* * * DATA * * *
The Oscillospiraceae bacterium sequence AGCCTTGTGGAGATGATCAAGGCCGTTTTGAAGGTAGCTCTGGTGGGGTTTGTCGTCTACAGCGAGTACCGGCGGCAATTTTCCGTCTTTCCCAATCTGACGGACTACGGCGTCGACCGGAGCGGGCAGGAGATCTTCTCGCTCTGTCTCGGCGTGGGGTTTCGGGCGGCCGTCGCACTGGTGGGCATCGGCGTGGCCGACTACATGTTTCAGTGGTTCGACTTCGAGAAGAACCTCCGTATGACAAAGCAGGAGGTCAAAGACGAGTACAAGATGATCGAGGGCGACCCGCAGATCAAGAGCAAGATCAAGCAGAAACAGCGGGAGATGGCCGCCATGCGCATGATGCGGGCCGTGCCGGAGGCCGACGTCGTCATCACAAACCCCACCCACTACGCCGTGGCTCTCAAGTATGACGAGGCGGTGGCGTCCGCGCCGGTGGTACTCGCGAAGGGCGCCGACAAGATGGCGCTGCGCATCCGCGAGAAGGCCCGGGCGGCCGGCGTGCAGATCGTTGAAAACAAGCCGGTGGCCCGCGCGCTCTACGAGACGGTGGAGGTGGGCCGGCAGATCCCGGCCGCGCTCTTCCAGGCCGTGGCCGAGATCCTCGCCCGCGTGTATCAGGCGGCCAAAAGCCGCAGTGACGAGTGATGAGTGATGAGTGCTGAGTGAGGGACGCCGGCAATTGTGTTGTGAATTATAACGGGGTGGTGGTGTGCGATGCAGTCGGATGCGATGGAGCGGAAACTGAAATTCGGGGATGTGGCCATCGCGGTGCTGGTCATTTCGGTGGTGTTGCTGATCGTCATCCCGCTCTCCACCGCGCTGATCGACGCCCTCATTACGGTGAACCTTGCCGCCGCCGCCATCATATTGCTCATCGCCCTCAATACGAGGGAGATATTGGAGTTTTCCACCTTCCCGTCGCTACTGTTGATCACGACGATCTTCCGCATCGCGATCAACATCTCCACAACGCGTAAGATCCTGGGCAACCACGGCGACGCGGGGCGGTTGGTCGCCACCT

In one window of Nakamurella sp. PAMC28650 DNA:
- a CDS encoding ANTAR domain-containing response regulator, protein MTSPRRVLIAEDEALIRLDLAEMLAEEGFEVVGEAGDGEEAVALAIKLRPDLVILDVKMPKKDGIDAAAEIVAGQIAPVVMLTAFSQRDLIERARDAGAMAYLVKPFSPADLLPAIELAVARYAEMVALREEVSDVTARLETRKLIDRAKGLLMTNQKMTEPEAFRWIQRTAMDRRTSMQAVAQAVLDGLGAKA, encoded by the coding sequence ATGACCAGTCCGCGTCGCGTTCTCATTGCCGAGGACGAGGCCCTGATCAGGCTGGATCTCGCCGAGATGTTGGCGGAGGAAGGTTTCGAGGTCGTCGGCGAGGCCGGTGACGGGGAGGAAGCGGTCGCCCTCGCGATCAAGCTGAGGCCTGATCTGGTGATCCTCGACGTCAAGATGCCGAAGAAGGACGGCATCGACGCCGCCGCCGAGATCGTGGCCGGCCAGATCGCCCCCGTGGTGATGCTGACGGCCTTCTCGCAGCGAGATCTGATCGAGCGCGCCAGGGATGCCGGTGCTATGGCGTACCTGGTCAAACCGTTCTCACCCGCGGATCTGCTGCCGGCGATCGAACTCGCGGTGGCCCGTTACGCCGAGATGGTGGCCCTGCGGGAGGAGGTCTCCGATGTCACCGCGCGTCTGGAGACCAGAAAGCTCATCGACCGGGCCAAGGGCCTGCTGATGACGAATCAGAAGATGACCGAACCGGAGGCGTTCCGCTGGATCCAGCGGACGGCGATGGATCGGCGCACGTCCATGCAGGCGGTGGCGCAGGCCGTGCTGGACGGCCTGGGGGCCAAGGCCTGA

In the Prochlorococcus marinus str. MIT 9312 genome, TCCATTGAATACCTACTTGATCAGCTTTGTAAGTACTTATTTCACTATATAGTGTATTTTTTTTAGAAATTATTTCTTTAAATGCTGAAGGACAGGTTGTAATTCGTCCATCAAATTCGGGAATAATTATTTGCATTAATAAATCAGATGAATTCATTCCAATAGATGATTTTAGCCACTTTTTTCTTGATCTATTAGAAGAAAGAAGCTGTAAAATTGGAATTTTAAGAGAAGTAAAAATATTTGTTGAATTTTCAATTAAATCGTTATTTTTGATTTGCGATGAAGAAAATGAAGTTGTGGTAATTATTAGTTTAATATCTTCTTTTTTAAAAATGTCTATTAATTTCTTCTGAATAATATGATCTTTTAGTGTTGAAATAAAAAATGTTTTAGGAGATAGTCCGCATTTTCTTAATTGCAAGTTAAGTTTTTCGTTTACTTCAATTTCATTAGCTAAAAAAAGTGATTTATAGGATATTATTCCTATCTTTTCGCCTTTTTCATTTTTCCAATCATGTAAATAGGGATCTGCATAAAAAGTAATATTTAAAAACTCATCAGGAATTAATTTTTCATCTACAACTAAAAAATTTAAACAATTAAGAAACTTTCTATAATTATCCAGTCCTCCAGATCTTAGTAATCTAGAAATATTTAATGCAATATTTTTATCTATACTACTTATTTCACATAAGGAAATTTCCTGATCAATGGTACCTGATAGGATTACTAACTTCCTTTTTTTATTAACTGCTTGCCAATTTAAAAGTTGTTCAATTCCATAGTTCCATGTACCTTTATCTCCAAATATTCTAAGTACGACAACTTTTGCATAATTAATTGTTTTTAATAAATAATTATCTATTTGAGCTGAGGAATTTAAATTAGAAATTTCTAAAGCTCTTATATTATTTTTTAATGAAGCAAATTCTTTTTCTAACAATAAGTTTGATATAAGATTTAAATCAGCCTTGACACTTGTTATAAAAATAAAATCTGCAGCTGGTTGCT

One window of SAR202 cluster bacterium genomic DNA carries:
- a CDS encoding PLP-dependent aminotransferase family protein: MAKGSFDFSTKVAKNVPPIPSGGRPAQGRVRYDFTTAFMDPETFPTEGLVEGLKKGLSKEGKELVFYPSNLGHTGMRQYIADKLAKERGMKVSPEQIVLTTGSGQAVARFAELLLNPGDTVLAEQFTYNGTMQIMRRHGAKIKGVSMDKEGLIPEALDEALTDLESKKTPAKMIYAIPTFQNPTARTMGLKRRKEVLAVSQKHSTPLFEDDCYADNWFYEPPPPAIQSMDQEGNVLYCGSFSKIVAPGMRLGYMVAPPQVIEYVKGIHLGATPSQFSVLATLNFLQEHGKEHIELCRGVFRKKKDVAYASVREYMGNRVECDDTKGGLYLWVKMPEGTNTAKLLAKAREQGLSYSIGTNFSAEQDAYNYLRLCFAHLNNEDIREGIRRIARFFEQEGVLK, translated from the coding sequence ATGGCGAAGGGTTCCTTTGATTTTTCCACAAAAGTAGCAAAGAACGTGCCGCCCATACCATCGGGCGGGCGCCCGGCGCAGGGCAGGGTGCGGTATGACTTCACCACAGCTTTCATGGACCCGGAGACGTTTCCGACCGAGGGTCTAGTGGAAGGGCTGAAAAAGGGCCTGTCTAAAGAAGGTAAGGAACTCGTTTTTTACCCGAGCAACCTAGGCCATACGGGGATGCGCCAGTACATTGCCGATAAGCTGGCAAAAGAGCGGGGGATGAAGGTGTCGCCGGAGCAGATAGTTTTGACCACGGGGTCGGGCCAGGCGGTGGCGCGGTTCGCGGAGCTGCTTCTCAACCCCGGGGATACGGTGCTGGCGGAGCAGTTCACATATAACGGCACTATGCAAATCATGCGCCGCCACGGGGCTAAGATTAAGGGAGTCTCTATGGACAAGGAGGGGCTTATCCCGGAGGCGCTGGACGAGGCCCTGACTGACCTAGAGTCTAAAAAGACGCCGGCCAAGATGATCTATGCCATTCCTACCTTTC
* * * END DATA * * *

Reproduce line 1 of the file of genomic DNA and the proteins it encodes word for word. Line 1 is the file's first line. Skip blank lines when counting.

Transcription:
The Oscillospiraceae bacterium sequence AGCCTTGTGGAGATGATCAAGGCCGTTTTGAAGGTAGCTCTGGTGGGGTTTGTCGTCTACAGCGAGTACCGGCGGCAATTTTCCGTCTTTCCCAATCTGACGGACTACGGCGTCGACCGGAGCGGGCAGGAGATCTTCTCGCTCTGTCTCGGCGTGGGGTTTCGGGCGGCCGTCGCACTGGTGGGCATCGGCGTGGCCGACTACATGTTTCAGTGGTTCGACTTCGAGAAGAACCTCCGTATGACAAAGCAGGAGGTCAAAGACGAGTACAAGATGATCGAGGGCGACCCGCAGATCAAGAGCAAGATCAAGCAGAAACAGCGGGAGATGGCCGCCATGCGCATGATGCGGGCCGTGCCGGAGGCCGACGTCGTCATCACAAACCCCACCCACTACGCCGTGGCTCTCAAGTATGACGAGGCGGTGGCGTCCGCGCCGGTGGTACTCGCGAAGGGCGCCGACAAGATGGCGCTGCGCATCCGCGAGAAGGCCCGGGCGGCCGGCGTGCAGATCGTTGAAAACAAGCCGGTGGCCCGCGCGCTCTACGAGACGGTGGAGGTGGGCCGGCAGATCCCGGCCGCGCTCTTCCAGGCCGTGGCCGAGATCCTCGCCCGCGTGTATCAGGCGGCCAAAAGCCGCAGTGACGAGTGATGAGTGATGAGTGCTGAGTGAGGGACGCCGGCAATTGTGTTGTGAATTATAACGGGGTGGTGGTGTGCGATGCAGTCGGATGCGATGGAGCGGAAACTGAAATTCGGGGATGTGGCCATCGCGGTGCTGGTCATTTCGGTGGTGTTGCTGATCGTCATCCCGCTCTCCACCGCGCTGATCGACGCCCTCATTACGGTGAACCTTGCCGCCGCCGCCATCATATTGCTCATCGCCCTCAATACGAGGGAGATATTGGAGTTTTCCACCTTCCCGTCGCTACTGTTGATCACGACGATCTTCCGCATCGCGATCAACATCTCCACAACGCGTAAGATCCTGGGCAACCACGGCGACGCGGGGCGGTTGGTCGCCACCT